Museum Under Fire
Back in October, the Metropolitan Museum of Art made headlines thanks to a lawsuit regarding its admission policy. Private citizens sued the museum, claiming it violated its lease with the city by charging admission fees. The prosecution claimed that museum signs listing “suggested” donation amounts were unclear and deceptive. But all’s well that ends well: The state judge ruled in favor of the museum, validating its pay-what-you-wish policy; so if you don’t want to shell out the suggested $25 donation, you can still get in by forking over whatever your budget allows. The Met has some stellar exhibitions for 2014 — both new and ongoing since last year — so make time to check them out on your lunch break or while waiting for a late train home. Here are three highlights:
Interwoven Globe: The Worldwide Textile Trade, 1500–1800 Hurry if you want to catch this one: It closes on January 5. Comprised of 134 textile works, including tapestries, costumes, and church vestments, the exhibit reveals how design evolved over three centuries — and how the textile trade kept different cultures connected during that time.
Jewels by JAR Paris-based artist Joel A. Rosenthal (aka JAR) has been designing jewelry since the 1970s. Consisting of some of his finest pieces, the exhibition is the first U.S. retrospective of his work, as well as the first show at the Met devoted to a contemporary gem artist. Through March 9.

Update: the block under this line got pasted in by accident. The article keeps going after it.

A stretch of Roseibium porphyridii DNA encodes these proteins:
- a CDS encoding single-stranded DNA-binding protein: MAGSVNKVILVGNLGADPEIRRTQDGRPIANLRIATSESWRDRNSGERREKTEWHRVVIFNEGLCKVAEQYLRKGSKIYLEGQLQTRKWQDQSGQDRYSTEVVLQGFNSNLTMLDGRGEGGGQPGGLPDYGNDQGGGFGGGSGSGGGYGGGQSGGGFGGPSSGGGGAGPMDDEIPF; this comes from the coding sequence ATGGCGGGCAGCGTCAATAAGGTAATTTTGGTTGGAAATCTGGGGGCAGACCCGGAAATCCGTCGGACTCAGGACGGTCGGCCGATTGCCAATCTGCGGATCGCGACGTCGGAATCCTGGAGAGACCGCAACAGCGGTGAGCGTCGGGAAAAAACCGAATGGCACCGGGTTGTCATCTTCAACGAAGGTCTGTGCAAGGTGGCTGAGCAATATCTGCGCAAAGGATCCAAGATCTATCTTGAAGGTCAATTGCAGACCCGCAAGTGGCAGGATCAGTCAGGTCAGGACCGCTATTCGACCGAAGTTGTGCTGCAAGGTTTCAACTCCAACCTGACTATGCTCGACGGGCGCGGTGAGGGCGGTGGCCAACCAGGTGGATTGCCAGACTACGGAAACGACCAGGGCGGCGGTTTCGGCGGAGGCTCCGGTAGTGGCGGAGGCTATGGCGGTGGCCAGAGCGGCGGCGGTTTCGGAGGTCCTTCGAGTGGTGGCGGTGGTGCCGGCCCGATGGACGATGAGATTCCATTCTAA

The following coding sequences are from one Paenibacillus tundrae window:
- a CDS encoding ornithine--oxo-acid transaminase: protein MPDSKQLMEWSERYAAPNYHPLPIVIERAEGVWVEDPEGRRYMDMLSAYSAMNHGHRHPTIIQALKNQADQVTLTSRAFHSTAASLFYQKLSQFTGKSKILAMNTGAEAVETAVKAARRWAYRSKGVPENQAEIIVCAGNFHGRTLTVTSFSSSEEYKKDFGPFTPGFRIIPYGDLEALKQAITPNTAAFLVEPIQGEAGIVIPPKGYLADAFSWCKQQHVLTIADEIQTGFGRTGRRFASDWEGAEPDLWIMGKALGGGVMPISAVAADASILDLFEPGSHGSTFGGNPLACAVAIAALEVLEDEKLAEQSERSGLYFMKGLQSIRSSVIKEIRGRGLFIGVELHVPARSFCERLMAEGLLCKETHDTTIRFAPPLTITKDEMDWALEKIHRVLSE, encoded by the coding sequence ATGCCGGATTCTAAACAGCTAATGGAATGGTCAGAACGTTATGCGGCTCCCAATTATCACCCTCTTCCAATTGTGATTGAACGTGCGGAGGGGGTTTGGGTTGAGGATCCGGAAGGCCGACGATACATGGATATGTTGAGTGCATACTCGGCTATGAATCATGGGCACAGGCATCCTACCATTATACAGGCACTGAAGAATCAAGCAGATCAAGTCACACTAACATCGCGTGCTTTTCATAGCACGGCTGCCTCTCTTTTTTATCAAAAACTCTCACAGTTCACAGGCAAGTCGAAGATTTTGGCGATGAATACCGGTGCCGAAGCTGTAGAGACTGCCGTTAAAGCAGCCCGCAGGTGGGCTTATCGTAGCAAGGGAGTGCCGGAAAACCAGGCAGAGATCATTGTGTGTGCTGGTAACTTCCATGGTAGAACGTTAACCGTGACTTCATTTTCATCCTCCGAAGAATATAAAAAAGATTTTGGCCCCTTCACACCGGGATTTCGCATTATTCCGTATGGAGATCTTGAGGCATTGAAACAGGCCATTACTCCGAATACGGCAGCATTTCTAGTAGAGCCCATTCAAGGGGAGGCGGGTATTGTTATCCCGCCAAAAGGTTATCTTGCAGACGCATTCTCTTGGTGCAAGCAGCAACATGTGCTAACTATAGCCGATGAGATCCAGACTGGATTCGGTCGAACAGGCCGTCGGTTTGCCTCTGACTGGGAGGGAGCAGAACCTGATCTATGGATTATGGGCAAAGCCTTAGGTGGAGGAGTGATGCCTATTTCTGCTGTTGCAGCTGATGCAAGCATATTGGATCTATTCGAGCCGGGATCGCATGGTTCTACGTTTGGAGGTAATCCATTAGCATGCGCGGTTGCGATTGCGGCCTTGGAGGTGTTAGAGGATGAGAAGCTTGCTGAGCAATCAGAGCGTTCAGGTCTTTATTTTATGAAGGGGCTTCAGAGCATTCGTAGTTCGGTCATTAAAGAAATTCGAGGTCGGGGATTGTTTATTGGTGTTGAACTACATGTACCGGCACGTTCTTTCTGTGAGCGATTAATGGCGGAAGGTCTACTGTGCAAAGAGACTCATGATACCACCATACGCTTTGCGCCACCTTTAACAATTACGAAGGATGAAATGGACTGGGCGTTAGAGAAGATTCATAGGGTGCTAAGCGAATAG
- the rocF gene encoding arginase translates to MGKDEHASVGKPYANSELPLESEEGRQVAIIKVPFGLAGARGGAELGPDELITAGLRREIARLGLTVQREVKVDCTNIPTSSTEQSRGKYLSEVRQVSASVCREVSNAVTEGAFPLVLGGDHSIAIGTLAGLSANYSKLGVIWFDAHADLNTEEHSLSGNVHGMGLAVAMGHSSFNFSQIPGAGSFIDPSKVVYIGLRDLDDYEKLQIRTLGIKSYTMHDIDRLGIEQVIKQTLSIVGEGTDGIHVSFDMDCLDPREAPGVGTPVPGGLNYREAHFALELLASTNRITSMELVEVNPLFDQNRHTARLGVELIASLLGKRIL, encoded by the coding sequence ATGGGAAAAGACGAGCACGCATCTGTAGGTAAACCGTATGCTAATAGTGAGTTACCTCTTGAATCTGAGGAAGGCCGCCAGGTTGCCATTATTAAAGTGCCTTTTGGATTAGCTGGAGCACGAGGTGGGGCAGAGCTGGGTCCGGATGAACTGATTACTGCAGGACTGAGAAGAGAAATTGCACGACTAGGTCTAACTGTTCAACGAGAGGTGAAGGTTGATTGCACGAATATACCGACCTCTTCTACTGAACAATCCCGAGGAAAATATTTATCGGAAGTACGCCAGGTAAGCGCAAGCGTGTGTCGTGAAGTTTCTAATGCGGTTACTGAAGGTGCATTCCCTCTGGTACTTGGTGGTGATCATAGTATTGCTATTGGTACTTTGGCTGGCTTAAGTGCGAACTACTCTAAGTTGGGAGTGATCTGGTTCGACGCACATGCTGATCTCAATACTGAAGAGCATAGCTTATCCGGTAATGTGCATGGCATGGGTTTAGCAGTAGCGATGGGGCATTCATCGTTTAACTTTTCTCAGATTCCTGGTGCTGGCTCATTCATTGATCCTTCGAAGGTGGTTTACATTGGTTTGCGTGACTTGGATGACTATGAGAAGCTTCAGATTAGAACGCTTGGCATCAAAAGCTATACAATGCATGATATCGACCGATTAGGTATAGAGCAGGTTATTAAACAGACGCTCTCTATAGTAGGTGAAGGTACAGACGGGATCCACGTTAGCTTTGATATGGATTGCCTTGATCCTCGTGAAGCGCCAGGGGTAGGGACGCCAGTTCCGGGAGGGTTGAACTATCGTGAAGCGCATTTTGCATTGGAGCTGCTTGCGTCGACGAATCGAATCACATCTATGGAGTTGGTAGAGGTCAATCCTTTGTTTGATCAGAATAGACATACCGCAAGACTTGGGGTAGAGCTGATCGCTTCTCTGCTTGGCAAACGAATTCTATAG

The American West in Bronze, 1850-1925 The Wild West has fascinated Americans since colonial times. This exhibit of bronze sculptures examines how our interest in the region has been interpreted over the years, and how it shaped our culture. Through April 13.
Share Your Story
On a winter evening a few years ago, I left work for my 60-minute drive home down Route 9. The light snow that was falling became a heavy snowstorm. After a tense two hours I finally got within three miles of my home. Then the traffic came to a dead stop. One hour passed, then two… I ended up trapped in my car for almost five hours before the flow of traffic resumed. I might have lost my mind from boredom, but fortunately my then 11-year-old daughter called during my imprisonment and kept my spirits up by asking me quizzes from Tiger Beat magazine with titles like “What Kind of a Girlfriend Are You?” I learned a lot about myself that day. — Frank Roberts, Ossining
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